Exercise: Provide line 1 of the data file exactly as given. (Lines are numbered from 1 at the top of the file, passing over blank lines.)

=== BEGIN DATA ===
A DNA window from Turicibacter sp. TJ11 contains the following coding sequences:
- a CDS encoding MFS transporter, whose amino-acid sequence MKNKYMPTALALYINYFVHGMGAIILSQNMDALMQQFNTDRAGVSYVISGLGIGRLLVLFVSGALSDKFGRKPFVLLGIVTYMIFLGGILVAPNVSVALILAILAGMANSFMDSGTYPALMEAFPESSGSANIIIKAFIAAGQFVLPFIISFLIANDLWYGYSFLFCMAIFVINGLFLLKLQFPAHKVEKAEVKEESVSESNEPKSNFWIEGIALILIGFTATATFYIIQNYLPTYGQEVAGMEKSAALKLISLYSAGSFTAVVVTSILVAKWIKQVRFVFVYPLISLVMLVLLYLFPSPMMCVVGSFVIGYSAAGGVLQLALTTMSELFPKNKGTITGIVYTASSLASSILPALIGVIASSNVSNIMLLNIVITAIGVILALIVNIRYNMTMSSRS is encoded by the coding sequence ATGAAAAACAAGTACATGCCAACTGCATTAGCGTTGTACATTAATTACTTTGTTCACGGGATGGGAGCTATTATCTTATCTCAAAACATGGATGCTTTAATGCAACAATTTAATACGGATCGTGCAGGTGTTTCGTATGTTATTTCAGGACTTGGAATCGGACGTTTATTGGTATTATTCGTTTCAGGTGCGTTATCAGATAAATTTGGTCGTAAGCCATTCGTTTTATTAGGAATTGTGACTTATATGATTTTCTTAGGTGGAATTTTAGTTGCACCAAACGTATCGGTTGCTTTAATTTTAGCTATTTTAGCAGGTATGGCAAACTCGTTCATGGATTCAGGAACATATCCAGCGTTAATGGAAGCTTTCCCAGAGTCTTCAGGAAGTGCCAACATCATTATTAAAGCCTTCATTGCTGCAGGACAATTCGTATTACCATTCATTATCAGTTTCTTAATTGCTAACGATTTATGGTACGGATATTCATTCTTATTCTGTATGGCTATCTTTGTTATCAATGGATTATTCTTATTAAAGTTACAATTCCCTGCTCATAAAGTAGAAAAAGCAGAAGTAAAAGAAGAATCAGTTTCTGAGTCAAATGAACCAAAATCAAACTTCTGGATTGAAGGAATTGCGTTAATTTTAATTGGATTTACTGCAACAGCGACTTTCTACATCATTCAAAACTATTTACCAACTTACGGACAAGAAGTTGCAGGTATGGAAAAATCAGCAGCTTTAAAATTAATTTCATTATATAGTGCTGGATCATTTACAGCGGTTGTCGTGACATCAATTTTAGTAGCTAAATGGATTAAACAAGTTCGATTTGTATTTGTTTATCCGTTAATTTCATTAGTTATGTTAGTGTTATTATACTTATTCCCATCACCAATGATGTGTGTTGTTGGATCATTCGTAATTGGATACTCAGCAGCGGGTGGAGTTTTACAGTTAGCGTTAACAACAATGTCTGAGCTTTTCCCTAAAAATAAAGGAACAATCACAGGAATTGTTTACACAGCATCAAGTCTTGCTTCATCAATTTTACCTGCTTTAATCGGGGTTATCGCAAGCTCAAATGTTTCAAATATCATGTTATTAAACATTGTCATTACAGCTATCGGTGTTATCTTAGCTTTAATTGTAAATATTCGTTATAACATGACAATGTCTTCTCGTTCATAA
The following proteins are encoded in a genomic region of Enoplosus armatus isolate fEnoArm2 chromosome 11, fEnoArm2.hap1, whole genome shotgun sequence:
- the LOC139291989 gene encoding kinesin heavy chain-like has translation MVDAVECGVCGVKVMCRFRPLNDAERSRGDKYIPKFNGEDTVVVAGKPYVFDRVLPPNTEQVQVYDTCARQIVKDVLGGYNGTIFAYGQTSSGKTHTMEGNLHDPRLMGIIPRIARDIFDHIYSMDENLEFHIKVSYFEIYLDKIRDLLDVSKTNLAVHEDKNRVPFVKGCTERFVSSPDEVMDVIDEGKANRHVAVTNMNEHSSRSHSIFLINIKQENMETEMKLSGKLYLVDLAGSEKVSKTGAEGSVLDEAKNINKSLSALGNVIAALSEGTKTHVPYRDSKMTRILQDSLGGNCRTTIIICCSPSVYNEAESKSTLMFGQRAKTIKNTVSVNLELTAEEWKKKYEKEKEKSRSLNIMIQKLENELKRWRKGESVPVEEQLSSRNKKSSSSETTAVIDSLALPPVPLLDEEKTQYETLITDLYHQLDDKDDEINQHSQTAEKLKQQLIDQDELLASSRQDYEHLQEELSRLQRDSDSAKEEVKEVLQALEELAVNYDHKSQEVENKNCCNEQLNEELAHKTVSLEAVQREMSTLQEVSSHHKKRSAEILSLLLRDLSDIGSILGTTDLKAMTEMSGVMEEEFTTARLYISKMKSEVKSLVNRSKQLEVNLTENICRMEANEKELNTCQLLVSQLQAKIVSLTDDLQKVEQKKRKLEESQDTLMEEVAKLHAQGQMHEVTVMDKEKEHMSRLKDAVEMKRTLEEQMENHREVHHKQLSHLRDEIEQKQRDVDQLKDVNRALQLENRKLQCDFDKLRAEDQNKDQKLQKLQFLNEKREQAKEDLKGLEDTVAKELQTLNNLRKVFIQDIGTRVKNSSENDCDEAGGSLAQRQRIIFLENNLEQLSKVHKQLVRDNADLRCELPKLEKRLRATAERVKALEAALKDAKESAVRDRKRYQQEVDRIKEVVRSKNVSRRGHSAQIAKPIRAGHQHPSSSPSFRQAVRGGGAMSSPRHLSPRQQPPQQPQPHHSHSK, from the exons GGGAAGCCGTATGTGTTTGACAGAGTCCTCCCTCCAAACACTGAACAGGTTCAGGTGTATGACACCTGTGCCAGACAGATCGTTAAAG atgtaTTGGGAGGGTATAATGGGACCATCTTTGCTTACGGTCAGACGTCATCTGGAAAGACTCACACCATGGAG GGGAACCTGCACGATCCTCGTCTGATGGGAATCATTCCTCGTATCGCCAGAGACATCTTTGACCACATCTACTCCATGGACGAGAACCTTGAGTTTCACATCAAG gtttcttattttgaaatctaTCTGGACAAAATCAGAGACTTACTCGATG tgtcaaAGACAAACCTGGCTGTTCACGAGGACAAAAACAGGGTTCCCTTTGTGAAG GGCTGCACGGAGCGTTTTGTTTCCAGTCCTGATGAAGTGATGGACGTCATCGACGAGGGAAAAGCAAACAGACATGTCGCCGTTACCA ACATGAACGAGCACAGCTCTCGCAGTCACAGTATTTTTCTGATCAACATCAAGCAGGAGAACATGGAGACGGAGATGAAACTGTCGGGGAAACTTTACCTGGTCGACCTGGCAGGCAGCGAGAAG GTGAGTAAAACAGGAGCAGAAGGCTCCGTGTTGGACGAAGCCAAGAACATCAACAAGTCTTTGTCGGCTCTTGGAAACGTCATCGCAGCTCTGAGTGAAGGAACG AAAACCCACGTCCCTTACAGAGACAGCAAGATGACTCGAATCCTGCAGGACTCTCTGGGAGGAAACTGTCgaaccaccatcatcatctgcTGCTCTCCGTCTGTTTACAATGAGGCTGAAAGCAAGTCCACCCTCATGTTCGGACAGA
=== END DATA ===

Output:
A DNA window from Turicibacter sp. TJ11 contains the following coding sequences: